The Simple Past is used for actions that were completed at a specific point in time. The following sentence does not infer that the speaker may still be living there.
He lived there for 10 years
Does he live there now? No, he doesn't.
The present perfect is often used when something started in the past and is still connected with the present. For example,
Scarlett Johansson has portrayed the role of Black Widow since 2010
The Present Perfect Continuous could also be used but it could be slightly ambiguous.
Scarlett Johansson has been portraying the role of Black Widow since 2010
This could mean that Johansson has played the role of Black Widow, without interruption, for eight years. This could be possible in a very long Broadway or West End theatre production, so without pre-existing knowledge about the role or further context we would not know if the role was played in movies or in theatres. It just so happens that Johansson has played the role of Black Widow in six movies and is expected to reprise the role in 2019.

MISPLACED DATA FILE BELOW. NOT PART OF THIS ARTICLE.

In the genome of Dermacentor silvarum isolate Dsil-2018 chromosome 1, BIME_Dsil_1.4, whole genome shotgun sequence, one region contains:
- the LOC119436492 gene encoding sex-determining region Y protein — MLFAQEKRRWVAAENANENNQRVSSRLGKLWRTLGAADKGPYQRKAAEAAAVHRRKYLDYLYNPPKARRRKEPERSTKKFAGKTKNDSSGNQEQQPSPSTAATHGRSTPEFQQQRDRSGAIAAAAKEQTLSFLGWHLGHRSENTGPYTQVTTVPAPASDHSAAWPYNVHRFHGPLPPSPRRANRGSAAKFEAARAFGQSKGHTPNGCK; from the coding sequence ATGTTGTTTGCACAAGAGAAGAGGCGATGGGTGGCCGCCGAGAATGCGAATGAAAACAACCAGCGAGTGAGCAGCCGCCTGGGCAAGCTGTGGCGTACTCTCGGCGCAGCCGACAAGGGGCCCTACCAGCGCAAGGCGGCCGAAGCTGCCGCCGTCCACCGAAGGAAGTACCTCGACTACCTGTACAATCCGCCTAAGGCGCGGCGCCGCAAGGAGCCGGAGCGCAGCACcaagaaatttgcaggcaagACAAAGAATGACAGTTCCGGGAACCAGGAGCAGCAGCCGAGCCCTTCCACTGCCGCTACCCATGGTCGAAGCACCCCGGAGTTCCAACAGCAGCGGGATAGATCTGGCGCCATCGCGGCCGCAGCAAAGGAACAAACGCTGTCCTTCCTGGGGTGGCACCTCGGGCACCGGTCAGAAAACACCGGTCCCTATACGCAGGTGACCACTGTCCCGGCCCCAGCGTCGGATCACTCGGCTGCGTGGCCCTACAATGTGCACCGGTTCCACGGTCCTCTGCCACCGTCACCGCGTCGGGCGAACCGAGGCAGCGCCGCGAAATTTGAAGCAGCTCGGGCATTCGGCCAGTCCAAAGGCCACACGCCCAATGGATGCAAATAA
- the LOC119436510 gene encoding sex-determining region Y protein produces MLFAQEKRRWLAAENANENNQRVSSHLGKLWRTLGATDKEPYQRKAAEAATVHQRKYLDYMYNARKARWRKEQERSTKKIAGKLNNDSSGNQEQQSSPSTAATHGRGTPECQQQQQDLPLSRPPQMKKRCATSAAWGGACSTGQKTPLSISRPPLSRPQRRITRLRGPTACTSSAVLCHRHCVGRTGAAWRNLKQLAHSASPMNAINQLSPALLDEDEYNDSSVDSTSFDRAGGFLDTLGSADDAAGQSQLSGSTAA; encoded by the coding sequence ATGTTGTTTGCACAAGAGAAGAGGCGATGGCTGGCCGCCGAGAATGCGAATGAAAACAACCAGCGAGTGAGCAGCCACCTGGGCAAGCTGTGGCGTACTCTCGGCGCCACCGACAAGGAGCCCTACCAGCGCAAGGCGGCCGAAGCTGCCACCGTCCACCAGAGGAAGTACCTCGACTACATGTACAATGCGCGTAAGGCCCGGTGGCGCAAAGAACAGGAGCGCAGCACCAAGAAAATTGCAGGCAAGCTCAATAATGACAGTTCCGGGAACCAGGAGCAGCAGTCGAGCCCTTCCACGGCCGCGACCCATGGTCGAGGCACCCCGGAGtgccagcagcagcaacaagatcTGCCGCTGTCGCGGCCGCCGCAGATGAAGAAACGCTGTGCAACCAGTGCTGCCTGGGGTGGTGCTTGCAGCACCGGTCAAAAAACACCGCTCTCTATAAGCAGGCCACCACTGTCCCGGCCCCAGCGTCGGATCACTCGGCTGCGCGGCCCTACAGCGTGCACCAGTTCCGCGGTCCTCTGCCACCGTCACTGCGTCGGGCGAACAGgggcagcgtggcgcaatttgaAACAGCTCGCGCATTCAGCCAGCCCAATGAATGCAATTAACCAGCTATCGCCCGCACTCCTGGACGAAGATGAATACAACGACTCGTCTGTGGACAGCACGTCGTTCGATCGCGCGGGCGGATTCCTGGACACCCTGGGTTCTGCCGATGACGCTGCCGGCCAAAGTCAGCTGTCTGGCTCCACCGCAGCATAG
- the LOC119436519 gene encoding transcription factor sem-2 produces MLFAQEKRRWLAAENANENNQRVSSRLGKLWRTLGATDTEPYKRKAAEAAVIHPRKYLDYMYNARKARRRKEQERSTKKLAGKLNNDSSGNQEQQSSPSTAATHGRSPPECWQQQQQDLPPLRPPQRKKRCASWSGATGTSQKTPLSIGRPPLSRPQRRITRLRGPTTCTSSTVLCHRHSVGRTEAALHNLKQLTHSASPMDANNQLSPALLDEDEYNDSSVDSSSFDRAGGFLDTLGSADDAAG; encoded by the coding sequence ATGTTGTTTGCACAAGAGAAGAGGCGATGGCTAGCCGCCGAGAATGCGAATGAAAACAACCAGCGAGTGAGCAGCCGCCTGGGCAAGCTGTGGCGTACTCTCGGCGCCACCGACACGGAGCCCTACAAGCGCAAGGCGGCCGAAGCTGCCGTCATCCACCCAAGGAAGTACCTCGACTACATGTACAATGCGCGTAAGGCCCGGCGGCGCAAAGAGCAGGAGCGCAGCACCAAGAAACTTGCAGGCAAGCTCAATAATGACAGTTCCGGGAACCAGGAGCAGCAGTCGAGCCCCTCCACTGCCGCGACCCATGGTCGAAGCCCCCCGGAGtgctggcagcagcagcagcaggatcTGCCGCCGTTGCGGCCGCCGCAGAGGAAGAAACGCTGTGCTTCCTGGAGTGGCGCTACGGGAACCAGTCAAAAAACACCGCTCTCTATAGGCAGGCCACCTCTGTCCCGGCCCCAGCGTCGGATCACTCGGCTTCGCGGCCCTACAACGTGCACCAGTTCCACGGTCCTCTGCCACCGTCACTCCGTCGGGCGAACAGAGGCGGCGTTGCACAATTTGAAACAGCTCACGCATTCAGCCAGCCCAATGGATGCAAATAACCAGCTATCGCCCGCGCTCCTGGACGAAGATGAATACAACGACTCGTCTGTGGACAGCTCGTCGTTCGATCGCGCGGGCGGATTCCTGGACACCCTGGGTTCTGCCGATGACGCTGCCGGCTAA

In the OP's question, the Present Perfect and Present Perfect Continuous are often interchangeable and there is little difference in meaning. However, for actions that extend for longer periods, Present Perfect is usually preferred. Compare:
- I've been living in LA for 10 years
- I've lived in LA for 10 years
- I've lived in LA all my life
The PPC in sentence 1 suggests that the arrangement is a temporary ongoing one whereas sentence 2 could suggest that the speaker no longer lives in LA, this ambiguity is removed in sentence 3 because of the specific time reference used: “all my life”.
Another way to remove the ambiguity of sentence 2 (He has lived in X for 10 years) is to rewrite it as
- He has lived there for the last ten years
In this sentence, the act of living in a specific location began 10 years ago and continues to the present day